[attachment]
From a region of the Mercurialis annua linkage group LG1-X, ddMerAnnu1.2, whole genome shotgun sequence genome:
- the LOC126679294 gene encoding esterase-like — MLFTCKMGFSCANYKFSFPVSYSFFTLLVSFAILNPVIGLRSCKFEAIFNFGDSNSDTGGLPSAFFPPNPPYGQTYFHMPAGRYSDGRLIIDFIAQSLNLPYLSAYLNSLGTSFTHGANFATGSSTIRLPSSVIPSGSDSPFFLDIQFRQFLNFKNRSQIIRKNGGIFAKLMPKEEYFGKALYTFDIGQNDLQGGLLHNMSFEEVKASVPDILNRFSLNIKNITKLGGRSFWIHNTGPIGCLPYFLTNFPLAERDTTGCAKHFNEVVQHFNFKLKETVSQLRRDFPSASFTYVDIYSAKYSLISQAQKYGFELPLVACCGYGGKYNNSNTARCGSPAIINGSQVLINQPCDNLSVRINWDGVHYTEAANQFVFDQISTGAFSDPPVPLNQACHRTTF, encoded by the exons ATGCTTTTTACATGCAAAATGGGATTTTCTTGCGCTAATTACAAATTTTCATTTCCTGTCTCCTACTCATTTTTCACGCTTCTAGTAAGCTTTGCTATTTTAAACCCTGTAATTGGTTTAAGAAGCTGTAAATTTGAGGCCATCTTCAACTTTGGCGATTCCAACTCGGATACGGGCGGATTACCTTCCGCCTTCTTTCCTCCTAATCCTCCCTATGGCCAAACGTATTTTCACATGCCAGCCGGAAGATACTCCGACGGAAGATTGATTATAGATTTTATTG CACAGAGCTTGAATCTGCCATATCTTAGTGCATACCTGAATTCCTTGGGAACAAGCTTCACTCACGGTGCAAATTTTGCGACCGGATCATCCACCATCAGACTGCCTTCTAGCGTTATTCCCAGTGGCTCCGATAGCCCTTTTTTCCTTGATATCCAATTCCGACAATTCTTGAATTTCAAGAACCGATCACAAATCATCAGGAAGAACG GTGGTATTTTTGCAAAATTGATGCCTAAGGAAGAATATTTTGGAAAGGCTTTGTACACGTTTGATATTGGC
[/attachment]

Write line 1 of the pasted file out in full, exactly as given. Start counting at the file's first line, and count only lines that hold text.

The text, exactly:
From a region of the Mercurialis annua linkage group LG1-X, ddMerAnnu1.2, whole genome shotgun sequence genome: